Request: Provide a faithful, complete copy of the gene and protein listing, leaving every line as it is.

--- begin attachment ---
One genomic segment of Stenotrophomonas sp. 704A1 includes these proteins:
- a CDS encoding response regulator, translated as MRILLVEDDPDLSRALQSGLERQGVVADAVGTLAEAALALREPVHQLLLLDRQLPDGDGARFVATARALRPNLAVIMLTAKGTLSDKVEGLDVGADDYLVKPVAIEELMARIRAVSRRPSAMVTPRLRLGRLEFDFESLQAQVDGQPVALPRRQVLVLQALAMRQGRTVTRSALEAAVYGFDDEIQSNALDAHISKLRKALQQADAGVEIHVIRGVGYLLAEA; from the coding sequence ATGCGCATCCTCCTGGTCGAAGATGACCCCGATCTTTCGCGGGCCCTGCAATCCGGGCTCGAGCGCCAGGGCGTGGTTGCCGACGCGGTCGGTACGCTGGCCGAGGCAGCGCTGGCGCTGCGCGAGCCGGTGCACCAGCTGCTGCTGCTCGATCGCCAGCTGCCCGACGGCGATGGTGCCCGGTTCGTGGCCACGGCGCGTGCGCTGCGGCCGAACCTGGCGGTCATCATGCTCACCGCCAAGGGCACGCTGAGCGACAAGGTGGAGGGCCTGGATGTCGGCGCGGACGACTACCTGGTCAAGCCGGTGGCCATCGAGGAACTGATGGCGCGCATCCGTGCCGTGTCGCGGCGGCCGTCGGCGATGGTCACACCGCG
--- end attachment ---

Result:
One genomic segment of Stenotrophomonas sp. 704A1 includes these proteins:
- a CDS encoding response regulator, translated as MRILLVEDDPDLSRALQSGLERQGVVADAVGTLAEAALALREPVHQLLLLDRQLPDGDGARFVATARALRPNLAVIMLTAKGTLSDKVEGLDVGADDYLVKPVAIEELMARIRAVSRRPSAMVTPRLRLGRLEFDFESLQAQVDGQPVALPRRQVLVLQALAMRQGRTVTRSALEAAVYGFDDEIQSNALDAHISKLRKALQQADAGVEIHVIRGVGYLLAEA; from the coding sequence ATGCGCATCCTCCTGGTCGAAGATGACCCCGATCTTTCGCGGGCCCTGCAATCCGGGCTCGAGCGCCAGGGCGTGGTTGCCGACGCGGTCGGTACGCTGGCCGAGGCAGCGCTGGCGCTGCGCGAGCCGGTGCACCAGCTGCTGCTGCTCGATCGCCAGCTGCCCGACGGCGATGGTGCCCGGTTCGTGGCCACGGCGCGTGCGCTGCGGCCGAACCTGGCGGTCATCATGCTCACCGCCAAGGGCACGCTGAGCGACAAGGTGGAGGGCCTGGATGTCGGCGCGGACGACTACCTGGTCAAGCCGGTGGCCATCGAGGAACTGATGGCGCGCATCCGTGCCGTGTCGCGGCGGCCGTCGGCGATGGTCACACCGCG